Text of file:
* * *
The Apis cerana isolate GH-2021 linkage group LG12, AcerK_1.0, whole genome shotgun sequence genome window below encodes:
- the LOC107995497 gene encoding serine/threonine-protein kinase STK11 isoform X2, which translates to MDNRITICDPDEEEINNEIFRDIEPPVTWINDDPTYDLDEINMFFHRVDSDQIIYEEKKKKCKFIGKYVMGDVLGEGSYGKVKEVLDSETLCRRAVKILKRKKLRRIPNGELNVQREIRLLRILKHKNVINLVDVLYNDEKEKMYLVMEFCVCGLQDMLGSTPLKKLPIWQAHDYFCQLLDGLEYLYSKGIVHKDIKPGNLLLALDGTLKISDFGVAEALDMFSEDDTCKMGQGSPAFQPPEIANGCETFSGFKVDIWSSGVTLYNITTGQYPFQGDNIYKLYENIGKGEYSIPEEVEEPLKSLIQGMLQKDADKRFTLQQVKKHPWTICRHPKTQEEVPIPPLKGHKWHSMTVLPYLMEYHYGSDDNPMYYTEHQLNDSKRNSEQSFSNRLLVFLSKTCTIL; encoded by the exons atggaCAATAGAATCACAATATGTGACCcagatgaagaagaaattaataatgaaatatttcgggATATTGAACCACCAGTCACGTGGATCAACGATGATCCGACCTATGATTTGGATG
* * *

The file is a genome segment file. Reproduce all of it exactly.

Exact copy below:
The Apis cerana isolate GH-2021 linkage group LG12, AcerK_1.0, whole genome shotgun sequence genome window below encodes:
- the LOC107995497 gene encoding serine/threonine-protein kinase STK11 isoform X2, which translates to MDNRITICDPDEEEINNEIFRDIEPPVTWINDDPTYDLDEINMFFHRVDSDQIIYEEKKKKCKFIGKYVMGDVLGEGSYGKVKEVLDSETLCRRAVKILKRKKLRRIPNGELNVQREIRLLRILKHKNVINLVDVLYNDEKEKMYLVMEFCVCGLQDMLGSTPLKKLPIWQAHDYFCQLLDGLEYLYSKGIVHKDIKPGNLLLALDGTLKISDFGVAEALDMFSEDDTCKMGQGSPAFQPPEIANGCETFSGFKVDIWSSGVTLYNITTGQYPFQGDNIYKLYENIGKGEYSIPEEVEEPLKSLIQGMLQKDADKRFTLQQVKKHPWTICRHPKTQEEVPIPPLKGHKWHSMTVLPYLMEYHYGSDDNPMYYTEHQLNDSKRNSEQSFSNRLLVFLSKTCTIL; encoded by the exons atggaCAATAGAATCACAATATGTGACCcagatgaagaagaaattaataatgaaatatttcgggATATTGAACCACCAGTCACGTGGATCAACGATGATCCGACCTATGATTTGGATG